The Jaguar IPACE electric vehicles is an example of the models that appeal to corporations that are electrifying their fleets. - Photo: Blacklane

The Jaguar IPACE electric vehicles is an example of the models that appeal to corporations that are electrifying their fleets.

Photo: Blacklane

Major companies have doubled their action on electromobility over the course of a turbulent year, a new report from global non-profit The Climate Group revealed Feb. 16.

In just a year, the number of electric vehicles on the road operated by the large multinationals in the Climate Group’s EV100 initiative has risen to 169,000 vehicles, over twice the number in 2019. The number scheduled to be on the road as part of corporate and leasing company customer fleet commitments by 2030 has risen by 80% to 4.8 million — more than the number of vehicles sold in Germany every year.

The businesses in this initiative are not just changing their fleets. They are using their property portfolios — their offices and stores — to build a network of charging infrastructure that supports their staff and customers alike. There has been a boom in planned charging infrastructure this year: 6,500 locations have been committed to have charging installed, a 103% increase on last year.

There has also been an 84% increase in the number of locations with charging already installed, to nearly 2,100, and the number of individual charge points installed has increased by 79% to nearly 16,900.

These findings come from the Climate Group’s ‘EV100 Progress and Insights Report’ which is based on data from 101 major global businesses such as Siemens, Sky and AstraZeneca, covering 80 markets.  

In the U.S. members have deployed over 46,000 vehicles but 69% of companies reported a lack of charging infrastructure as a significant challenge. Despite this, members have installed more charging units in the U.S. than any other country to date. 64% of companies also said that their employees or customers were anxious about the new technology. Lyft made the biggest vehicle related commitment in 2020 by moving to a fully electric platform by 2030; an estimated 2 million vehicles. Other companies leading the way on the transition to electric in the U.S. are Biogen, HP, PG&E, and the Port Authority of New York and New Jersey.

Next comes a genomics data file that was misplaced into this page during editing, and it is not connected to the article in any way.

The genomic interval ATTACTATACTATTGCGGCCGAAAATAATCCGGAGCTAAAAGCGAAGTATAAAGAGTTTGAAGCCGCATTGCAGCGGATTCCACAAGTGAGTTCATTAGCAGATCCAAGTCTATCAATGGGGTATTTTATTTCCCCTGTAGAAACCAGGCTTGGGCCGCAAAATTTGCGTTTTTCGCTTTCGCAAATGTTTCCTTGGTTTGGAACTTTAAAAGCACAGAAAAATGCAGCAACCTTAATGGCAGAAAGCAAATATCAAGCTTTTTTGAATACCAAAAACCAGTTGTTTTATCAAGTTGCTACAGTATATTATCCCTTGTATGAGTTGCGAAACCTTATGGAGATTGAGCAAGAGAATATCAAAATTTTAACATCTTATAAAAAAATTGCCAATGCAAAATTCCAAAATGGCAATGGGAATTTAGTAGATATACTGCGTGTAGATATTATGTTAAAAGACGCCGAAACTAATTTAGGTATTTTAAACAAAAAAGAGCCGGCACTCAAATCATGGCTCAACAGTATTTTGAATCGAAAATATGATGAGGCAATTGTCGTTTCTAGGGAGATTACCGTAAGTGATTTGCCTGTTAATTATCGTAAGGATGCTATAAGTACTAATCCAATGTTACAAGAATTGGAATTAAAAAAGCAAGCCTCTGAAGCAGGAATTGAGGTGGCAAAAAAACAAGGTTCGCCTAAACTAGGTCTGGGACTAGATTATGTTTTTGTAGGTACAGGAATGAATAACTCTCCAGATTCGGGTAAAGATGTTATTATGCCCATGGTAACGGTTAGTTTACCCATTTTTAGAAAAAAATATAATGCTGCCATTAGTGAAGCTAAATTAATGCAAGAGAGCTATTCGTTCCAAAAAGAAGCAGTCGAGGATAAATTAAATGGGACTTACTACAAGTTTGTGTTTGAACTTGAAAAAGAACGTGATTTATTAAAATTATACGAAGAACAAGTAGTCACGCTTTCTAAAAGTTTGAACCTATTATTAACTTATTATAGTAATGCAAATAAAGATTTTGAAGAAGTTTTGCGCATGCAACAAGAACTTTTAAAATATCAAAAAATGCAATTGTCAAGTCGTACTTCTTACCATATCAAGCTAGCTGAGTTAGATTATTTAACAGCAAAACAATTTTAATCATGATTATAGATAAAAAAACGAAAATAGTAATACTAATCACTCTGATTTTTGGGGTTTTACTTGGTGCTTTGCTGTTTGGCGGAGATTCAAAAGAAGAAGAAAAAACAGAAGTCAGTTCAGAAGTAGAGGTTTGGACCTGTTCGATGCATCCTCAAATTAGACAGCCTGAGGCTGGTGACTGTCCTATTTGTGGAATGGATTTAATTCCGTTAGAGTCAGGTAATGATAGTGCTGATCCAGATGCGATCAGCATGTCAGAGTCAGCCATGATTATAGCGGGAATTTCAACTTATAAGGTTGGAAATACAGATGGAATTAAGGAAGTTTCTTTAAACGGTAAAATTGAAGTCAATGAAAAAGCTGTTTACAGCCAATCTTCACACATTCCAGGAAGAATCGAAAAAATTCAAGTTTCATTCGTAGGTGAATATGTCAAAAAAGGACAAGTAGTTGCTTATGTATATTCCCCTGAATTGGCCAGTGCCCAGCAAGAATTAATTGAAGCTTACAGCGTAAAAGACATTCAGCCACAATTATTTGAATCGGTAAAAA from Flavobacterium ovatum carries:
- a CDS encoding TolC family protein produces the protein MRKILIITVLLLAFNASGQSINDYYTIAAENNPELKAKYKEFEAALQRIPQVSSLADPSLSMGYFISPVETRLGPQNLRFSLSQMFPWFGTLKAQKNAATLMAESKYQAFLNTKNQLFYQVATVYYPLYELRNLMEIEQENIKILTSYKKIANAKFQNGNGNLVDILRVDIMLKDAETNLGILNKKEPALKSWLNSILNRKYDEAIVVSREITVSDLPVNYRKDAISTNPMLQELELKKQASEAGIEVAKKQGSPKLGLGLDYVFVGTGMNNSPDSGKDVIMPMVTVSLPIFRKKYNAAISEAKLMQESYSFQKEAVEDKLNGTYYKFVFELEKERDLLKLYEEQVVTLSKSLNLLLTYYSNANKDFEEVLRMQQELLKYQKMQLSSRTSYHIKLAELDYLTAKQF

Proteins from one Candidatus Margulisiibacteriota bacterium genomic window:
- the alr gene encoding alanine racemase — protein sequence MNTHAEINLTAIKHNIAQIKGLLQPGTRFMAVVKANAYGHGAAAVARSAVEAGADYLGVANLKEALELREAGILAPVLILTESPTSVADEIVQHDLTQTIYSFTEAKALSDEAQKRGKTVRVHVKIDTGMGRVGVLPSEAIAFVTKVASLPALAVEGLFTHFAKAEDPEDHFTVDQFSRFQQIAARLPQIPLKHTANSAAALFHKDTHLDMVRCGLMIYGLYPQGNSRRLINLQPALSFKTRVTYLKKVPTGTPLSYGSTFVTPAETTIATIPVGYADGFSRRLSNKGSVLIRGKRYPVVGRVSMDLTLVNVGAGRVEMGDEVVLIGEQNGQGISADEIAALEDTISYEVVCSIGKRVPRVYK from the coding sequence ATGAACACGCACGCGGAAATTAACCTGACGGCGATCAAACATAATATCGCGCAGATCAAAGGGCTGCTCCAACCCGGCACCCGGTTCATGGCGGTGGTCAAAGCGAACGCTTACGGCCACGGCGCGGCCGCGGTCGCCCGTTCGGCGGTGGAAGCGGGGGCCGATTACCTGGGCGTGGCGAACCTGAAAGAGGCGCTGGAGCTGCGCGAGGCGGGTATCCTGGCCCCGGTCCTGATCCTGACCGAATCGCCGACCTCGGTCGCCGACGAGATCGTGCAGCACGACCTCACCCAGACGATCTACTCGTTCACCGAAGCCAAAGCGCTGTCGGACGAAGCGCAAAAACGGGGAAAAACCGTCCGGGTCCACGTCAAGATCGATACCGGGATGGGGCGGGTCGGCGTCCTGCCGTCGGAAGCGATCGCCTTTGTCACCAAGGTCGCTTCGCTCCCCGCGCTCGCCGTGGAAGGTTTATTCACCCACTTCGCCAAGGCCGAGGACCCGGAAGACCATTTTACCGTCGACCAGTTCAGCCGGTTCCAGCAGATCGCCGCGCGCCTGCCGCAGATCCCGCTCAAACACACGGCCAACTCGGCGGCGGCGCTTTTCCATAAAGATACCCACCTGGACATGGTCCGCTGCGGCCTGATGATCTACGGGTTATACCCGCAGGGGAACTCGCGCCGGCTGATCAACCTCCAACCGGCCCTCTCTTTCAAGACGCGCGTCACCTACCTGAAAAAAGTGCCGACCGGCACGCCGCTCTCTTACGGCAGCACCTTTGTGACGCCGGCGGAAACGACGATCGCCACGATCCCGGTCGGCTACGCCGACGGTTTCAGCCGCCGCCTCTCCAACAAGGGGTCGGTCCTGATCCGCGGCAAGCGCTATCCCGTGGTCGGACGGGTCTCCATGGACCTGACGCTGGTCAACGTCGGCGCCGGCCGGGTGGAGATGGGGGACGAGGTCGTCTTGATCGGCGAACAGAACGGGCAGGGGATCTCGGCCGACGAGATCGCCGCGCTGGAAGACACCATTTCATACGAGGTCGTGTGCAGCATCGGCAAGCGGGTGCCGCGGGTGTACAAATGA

"Corporate uptake of electric vehicles is on a roll,” said Sandra Roling, head of transport at the Climate Group. Despite the uncertainty of 2020, the business community has made remarkable progress in transitioning its fleets. The EV revolution is underway.

“With the UN climate conference COP26 due in Glasgow at the end of the year, 2021 is the year of climate action. We need businesses to lead from the front. Now is the time for every company with a fleet or an employee car scheme to join EV100 and commit to going electric.”

This year, over half of EV100 members say that they have either continued or sped up their progress towards meeting their commitments.

Other key findings:

  • 75 million metric tons CO2e emissions set to be avoided by 2030.
  • Tackling the climate crisis, reducing air pollution and the reputational benefits. were reported by companies as the main drivers.
  • Companies cite challenges in procuring electric commercial and heavy-duty vehicles and lack of public charging infrastructure as their biggest obstacles to achieving their commitments.

Originally posted on Charged Fleet

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